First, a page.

Most of the television interviews I do for cable news are taped in the late afternoon or are live in the evening. That means I must concentrate on keeping my clothes clean throughout the day. I tuck a napkin into my shirt collar at lunch to prevent stains on my tie. I immediately use a wet towel to wipe off any dirt on my suit jacket.
And right before the camera rolls, someone runs a lint remover over my garment. All of this attention is necessary because the bright lights and high-definition television equipment are unforgiving and will reveal to millions of people any imperfections in my attire.
Similarly, there’s a day coming when every Christian’s “clothing” or actions will be placed under the glare of God’s judgment and will reveal any imperfections. That “day” is the day of Christ’s return in which “each man’s work will become evident; for the day will show it” (1 Cor. 3:13). The purpose of this judgment is to determine not the believer’s eternal destiny but his or her eternal rewards.
The Bible often uses clothing as a metaphor for our spiritual lives. It’s helpful to understand that in biblical times people often wore two different types of tunics: an inner tunic (comparable to today’s undergarments) that no one saw and an outer tunic that was visible to everyone.
Every Christian also wears two kinds of spiritual garments. Our “inner tunic” is our judicial righteousness—meaning our “right standing” with God—that God places on us when we trust in Christ as our Savior. Paul referred to our judicial righteousness when he prayed that on the day he finally met God he might “be found in Him, not having a righteousness of [his] own derived from the Law, but that which is through faith in Christ” (Phil. 3:9). Our “inner garment” of God’s forgiveness is something we receive from Him. There is nothing we can do to improve it, soil it, or remove it.
But no one wants to walk around wearing only undergarments! That’s why, to be properly dressed, we must put on our “outer tunic.” This “outer tunic” represents a Christian’s ethical righteousness, which is how we live after we become a Christian. While judicial righteousness refers to our “right standing” before God, ethical righteousness represents our “right acting” before God after we are saved.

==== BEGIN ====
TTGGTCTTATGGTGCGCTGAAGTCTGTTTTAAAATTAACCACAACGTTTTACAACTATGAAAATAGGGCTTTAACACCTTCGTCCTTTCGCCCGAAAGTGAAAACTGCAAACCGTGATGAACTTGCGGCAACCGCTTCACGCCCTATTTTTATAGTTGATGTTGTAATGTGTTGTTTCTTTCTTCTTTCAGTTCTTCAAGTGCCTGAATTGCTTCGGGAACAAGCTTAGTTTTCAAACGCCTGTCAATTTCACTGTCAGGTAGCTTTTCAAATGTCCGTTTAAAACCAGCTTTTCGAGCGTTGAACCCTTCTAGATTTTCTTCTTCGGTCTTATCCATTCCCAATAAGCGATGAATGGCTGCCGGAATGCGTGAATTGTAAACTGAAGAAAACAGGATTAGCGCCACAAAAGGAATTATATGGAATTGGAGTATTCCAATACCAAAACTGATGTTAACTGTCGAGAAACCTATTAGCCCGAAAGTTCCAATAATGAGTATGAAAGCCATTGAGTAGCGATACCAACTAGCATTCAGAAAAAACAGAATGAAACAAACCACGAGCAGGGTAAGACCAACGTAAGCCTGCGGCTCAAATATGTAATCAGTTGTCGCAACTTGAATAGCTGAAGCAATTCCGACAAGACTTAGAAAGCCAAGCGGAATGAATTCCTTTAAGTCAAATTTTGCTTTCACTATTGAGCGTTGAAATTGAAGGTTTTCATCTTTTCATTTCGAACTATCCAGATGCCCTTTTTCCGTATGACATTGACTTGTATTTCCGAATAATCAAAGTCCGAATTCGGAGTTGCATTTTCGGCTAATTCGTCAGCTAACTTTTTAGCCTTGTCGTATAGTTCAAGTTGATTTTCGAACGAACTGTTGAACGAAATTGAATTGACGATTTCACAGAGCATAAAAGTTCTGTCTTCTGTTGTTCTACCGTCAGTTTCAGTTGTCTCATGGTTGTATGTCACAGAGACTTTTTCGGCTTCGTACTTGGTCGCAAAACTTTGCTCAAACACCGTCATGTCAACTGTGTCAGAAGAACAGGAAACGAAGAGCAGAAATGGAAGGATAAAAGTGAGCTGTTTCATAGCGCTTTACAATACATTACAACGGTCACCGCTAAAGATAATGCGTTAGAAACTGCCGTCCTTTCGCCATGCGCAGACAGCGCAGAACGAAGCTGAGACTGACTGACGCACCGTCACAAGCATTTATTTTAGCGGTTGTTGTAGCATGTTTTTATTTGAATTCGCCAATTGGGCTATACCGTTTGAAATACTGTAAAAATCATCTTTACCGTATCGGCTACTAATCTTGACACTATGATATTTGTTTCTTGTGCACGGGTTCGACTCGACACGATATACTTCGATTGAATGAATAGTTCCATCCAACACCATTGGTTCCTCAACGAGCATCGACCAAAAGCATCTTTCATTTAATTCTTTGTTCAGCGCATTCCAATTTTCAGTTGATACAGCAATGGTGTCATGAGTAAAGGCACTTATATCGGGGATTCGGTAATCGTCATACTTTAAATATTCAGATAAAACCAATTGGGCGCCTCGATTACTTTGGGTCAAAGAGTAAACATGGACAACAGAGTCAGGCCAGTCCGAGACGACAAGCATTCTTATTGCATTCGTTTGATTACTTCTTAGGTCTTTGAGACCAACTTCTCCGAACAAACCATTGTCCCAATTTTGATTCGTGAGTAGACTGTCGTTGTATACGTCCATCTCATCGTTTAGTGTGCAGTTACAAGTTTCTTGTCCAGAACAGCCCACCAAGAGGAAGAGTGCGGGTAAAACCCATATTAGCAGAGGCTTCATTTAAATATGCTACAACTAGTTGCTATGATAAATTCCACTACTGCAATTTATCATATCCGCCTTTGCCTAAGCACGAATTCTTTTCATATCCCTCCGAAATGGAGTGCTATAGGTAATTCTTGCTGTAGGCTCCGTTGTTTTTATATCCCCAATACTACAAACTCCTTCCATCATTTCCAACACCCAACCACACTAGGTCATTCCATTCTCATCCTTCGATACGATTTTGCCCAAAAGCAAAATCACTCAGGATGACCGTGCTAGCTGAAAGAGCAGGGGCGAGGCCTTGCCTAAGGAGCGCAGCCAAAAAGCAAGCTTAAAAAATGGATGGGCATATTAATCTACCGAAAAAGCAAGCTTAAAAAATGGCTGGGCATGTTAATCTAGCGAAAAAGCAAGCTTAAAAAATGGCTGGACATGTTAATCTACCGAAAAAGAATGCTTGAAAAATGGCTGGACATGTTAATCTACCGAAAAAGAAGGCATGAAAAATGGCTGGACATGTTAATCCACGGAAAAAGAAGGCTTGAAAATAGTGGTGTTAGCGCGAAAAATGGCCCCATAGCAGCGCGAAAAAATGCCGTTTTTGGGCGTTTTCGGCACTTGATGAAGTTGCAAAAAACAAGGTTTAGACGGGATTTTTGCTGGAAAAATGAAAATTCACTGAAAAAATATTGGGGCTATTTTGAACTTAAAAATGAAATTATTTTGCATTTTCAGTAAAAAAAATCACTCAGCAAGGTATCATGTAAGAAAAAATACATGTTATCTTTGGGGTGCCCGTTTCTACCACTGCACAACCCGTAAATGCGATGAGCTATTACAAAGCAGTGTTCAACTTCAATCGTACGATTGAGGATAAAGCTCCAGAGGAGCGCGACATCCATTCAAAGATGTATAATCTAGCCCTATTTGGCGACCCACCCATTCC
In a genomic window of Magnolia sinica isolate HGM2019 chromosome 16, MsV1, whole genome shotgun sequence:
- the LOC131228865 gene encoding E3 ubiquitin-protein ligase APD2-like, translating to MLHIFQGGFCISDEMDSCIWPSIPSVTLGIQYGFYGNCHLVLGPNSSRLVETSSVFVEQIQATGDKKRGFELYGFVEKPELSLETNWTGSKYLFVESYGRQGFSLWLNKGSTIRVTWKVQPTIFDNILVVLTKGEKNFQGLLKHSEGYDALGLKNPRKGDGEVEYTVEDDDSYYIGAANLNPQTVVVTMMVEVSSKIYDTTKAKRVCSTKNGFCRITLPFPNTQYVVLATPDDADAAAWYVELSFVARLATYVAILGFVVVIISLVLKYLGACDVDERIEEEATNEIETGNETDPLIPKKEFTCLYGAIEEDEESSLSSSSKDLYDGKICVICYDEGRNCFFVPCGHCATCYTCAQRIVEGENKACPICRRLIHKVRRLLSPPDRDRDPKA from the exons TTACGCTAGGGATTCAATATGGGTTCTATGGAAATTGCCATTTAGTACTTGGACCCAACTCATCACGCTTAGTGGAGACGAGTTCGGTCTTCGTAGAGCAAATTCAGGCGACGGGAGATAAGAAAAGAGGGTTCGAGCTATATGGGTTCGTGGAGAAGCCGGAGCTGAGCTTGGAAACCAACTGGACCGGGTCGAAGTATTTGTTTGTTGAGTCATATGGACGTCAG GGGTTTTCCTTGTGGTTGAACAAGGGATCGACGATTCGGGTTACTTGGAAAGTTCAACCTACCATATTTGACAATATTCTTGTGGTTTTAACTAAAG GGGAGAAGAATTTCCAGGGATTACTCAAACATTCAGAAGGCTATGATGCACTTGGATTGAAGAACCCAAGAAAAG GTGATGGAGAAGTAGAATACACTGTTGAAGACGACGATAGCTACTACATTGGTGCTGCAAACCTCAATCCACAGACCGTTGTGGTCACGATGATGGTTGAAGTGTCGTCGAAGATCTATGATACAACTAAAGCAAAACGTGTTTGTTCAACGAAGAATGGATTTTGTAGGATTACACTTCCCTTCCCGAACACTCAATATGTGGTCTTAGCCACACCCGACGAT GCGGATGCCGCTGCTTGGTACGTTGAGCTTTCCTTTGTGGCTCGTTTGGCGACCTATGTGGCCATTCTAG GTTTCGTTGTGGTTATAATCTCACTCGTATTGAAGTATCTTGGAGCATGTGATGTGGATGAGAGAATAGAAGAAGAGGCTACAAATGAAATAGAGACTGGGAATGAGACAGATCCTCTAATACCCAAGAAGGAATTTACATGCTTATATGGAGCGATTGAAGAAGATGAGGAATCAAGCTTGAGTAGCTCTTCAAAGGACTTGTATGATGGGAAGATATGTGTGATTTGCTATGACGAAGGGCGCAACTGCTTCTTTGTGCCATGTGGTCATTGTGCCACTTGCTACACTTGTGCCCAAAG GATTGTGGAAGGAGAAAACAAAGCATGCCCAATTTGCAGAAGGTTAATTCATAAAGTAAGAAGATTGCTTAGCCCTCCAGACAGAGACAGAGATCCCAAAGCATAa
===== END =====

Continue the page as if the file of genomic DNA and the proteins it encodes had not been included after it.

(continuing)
The Bible compares a Christian’s behavior after he or she is saved to these outer garments. Unlike the “one-size-fits-all” inner garment, there are a variety of outer garments we can put on, ranging from stylish to hideous and clean to filthy. The apostle John encourages believers to be dressed in our best “clothes” when Christ returns. “It was given to [the church],” John wrote, “to clothe herself in fine linen, bright and clean; for the fine linen is the righteous acts of the saints” (Rev. 19:8).
You would never think of attending an elaborate, formal wedding in Bermuda shorts or a halter top. You would put on your finest tuxedo or dress for such a special occasion. However, even if you were wearing expensive clothes, no one would notice your finery if your garment had a humongous chocolate syrup stain on the front!
As Christians we should adorn our lives with the finest “garments” or good works we can—not to earn Christ’s forgiveness but to receive His rewards when He returns and consummates the “marriage” between Himself and His church. We should be careful to keep our lives “clean” and not stain those righteous acts with sin.
One of the best detergents for keeping our lives spotless is keeping our eyes focused on the promise of heaven. The writer to the Hebrews said that Moses, the son of royal privilege who was surrounded by the luxuries of Egypt, willingly endured “ill-treatment with the people of God” rather than enjoying “the passing pleasures of sin,” because “he was looking to the reward” he would receive in heaven (Heb. 11:25–27).
Dr. Robert Jeffress is the best-selling author of 24 books, a nationally and internationally syndicated TV and radio host and the senior pastor of the First Baptist Church of Dallas, one of the largest and most influential churches in America Pathway to Victory, Dr. Jeffress’ broadcast ministry, airs daily nationwide on more than 900 radio stations and is broadcast live to 195 countries. His latest book, A Place Called Heaven: 10 Surprising Truths About Your Eternal Home, will release September 2017. He is an evangelical advisor to the president of the United States, Donald J. Trump.